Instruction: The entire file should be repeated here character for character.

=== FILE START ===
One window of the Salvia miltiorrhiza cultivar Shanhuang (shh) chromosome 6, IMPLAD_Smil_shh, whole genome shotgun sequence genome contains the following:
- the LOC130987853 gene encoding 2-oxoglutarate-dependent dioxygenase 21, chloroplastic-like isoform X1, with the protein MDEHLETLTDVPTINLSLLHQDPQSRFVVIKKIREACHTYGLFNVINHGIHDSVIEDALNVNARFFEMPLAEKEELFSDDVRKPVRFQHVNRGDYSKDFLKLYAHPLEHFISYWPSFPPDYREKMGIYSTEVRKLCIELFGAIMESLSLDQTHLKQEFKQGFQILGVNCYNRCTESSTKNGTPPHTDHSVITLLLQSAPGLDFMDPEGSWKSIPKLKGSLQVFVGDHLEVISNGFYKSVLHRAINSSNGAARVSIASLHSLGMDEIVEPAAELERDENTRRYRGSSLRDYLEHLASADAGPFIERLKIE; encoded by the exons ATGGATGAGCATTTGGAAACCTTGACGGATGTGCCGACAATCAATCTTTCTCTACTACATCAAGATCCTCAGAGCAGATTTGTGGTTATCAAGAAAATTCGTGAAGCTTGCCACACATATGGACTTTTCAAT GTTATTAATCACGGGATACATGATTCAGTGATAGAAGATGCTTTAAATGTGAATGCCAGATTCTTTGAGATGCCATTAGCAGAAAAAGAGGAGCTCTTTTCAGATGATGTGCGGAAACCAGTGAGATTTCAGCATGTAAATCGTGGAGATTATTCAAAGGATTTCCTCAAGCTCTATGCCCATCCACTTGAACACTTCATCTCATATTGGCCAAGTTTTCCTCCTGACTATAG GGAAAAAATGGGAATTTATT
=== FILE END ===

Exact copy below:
One window of the Salvia miltiorrhiza cultivar Shanhuang (shh) chromosome 6, IMPLAD_Smil_shh, whole genome shotgun sequence genome contains the following:
- the LOC130987853 gene encoding 2-oxoglutarate-dependent dioxygenase 21, chloroplastic-like isoform X1, with the protein MDEHLETLTDVPTINLSLLHQDPQSRFVVIKKIREACHTYGLFNVINHGIHDSVIEDALNVNARFFEMPLAEKEELFSDDVRKPVRFQHVNRGDYSKDFLKLYAHPLEHFISYWPSFPPDYREKMGIYSTEVRKLCIELFGAIMESLSLDQTHLKQEFKQGFQILGVNCYNRCTESSTKNGTPPHTDHSVITLLLQSAPGLDFMDPEGSWKSIPKLKGSLQVFVGDHLEVISNGFYKSVLHRAINSSNGAARVSIASLHSLGMDEIVEPAAELERDENTRRYRGSSLRDYLEHLASADAGPFIERLKIE; encoded by the exons ATGGATGAGCATTTGGAAACCTTGACGGATGTGCCGACAATCAATCTTTCTCTACTACATCAAGATCCTCAGAGCAGATTTGTGGTTATCAAGAAAATTCGTGAAGCTTGCCACACATATGGACTTTTCAAT GTTATTAATCACGGGATACATGATTCAGTGATAGAAGATGCTTTAAATGTGAATGCCAGATTCTTTGAGATGCCATTAGCAGAAAAAGAGGAGCTCTTTTCAGATGATGTGCGGAAACCAGTGAGATTTCAGCATGTAAATCGTGGAGATTATTCAAAGGATTTCCTCAAGCTCTATGCCCATCCACTTGAACACTTCATCTCATATTGGCCAAGTTTTCCTCCTGACTATAG GGAAAAAATGGGAATTTATT